Charlie refuses to answer my texts. Or she has her phone set on silent. Or she forgot to charge it. Or she had a rare fit of temper and tossed it into a toilet, thereby rendering it unusable.
Whatever the case, this lack of communication between us is decidedly not normal.
I stare at my phone for a few more seconds, analyzing my last text to her. It’s a simple question—?Will you be at the Empower meeting next week?—?so I don’t understand why she won’t answer it. Yes or no. How hard is that? Then again, Charlie’s never missed an Empower meeting, so she probably sees right through my desperate attempt at indifference.
Groaning at the still-blank screen, I toss the phone onto my bed and slide my window open. An early autumn breeze ghosts over my skin and hair, bringing with it the smell of burning leaves and cedar from the rocking chairs on our front porch. Throwing a leg over the sill, I twist my body through the window and onto the porch’s flat roof. In the distance, the setting sun drizzles the last bit of color through the sky, lavender fading to darker violet. The first stars are blinking into view and I lie down on the gritty shingles, my eyes already peeling through the almost-dark for Gemini. You can’t really see the constellation this time of year, but I know those twins are hiding somewhere in the west.
“There they are,” Owen says as he climbs through the window and settles next to me. He waves his hand off toward the east.
“You’re so full of shit.”
“What, they’re right there.”
“That’s Cancer . . . or something.”
“I know my twins, woman.”
I laugh and relax into the familiarity of the scene. Owen, messy-haired and clad in flannel and slim-fit jeans, full of astrological pomp and circumstance. We lie quietly for a bit, night sounds growing thicker with the dark.
“Once upon a time . . .” Owen whispers, and I smile. This is familiar too, all of his bravado softening into this: my twin brother spinning stories under a domed sky.
“. . . a brother and a sister lived with the stars. They were happy and had wild adventures exploring the sky,” I continue, filling in the beginning of our story the way we always have since we were kids.
“One day, they went out searching for true love,” Owen says.
“Oh my god, you’re such a sap.”
“Shut up—?my twin does what I want.”
“Fine.” I stare at a spot of darkening sky, hoping to catch a shooting star. “But Sister Twin didn’t care about true love, so—”
“Oh, I’m full of shit?”
“—?she decided to seek her fortune in a nearby galaxy.”
“But on her way, she caught a glimpse of Andromeda and thought, Screw fortune, give me that ass!”
“You are a vile human being.”
“I’m not a human at all. I’m a constellation.”
“Half of a constellation.”
“The better half.”
I groan dramatically and try to shove Owen’s shoulder, but he dodges me and hooks his arm around my neck, blowing a raspberry into my hair.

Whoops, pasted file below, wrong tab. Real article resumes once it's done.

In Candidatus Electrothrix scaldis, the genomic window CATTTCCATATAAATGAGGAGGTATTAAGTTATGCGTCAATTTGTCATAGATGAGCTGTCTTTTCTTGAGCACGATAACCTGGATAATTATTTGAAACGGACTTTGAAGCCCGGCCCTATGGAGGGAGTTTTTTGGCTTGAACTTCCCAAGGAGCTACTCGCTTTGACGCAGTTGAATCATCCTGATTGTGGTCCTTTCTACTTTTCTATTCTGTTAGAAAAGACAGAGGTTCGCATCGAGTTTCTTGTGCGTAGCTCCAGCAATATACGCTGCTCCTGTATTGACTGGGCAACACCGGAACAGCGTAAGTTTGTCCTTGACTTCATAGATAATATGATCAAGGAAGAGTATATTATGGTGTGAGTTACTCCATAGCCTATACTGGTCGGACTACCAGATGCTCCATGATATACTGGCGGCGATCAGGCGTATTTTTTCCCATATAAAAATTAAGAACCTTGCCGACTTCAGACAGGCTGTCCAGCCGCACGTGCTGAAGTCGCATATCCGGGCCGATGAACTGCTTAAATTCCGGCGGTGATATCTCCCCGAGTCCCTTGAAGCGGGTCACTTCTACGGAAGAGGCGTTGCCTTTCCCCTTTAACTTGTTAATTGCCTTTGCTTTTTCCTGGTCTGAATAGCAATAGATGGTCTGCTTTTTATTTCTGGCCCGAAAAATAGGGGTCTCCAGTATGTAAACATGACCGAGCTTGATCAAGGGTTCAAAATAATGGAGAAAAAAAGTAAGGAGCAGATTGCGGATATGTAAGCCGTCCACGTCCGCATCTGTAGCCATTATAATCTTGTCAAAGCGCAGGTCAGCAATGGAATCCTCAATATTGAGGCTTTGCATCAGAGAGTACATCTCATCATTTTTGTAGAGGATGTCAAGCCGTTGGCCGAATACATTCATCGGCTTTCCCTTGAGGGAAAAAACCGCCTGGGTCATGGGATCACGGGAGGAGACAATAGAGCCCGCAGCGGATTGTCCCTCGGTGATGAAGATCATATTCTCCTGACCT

“Speaking of better halves,” he says when he releases me, “why isn’t Charlie attached to your person right now? Wait, is she in your pocket?”
He leans into me as if he’s trying to look into my literal pocket and I push him away. “These leggings don’t have any pockets, and you know why she’s not here right now.”
His mouth forms a little circle. “Right.” He squints at me, then shakes his head. “No, sorry. I can’t imagine one of you without the other.”
My smile fades and I sit up, wrapping a lock of hair around my forefinger. Charlie’s always loved playing with my hair and plaiting the ends into little braids. It’s a years-old habit, born freshman year when I sat in front of her in American Lit and my nearly waist-length waves spilled over the back of my chair. Starting school that year had me tied into a million little knots, but Charlie’s long fingers weaving through my hair relaxed me, helped me focus and feel like me again. Right now, with my best-friend-turned-girlfriend-turned-ex-girlfriend bricking a wall of silence between us, I feel everything but.
“Which is exactly why I broke up with her now,” I say. “Before it’s too late.”
Owen coughs “bullshit” into his hand, an intimation I decide to ignore.
“We’ll be okay,” I say. “Remember two years ago when I convinced her I could give her an awesome haircut?”
“Mara, you butchered her hair. It was like a faux hawk on meth.”
“Which led to her getting it fixed by a professional the next day, giving rise to her beloved swoop. So really, she should’ve thanked me.”
“Pretty sure she didn’t talk to you for a week.”
“And we got through it. You’re only proving my point.”
He tilts his head toward me. “This is a bit different from a haircut, Mar.”
I swallow through the sudden ballooning in my throat. My fingers itch for my phone, my mind already forming another text, just to check on her. Maybe I should tell her I’m going to the party at the lake with Owen and Alex. Surely she’d at least grace me with a craughing emoji. Instead, I make myself stay put, literally pressing my butt into the roof.
“We’ll be fine,” I say. Because we will. We have to be.
Wheels crunch over gravel, pulling our attention to the driveway and Alexander Tan’s sunshine-yellow Volkswagen Bug pulling to a stop in front of our house.
“I’m never going to get over his car,” I say, getting to my feet and brushing roof grit off my tunic dress.
“He’s lucky he’s not driving around on a Huffy beach bike. Besides, he loves that thing. Even keeps little flowers in the vase by the steering wheel.”
“Only when you put them there. Are you two courting?”
Owen feigns shock as his best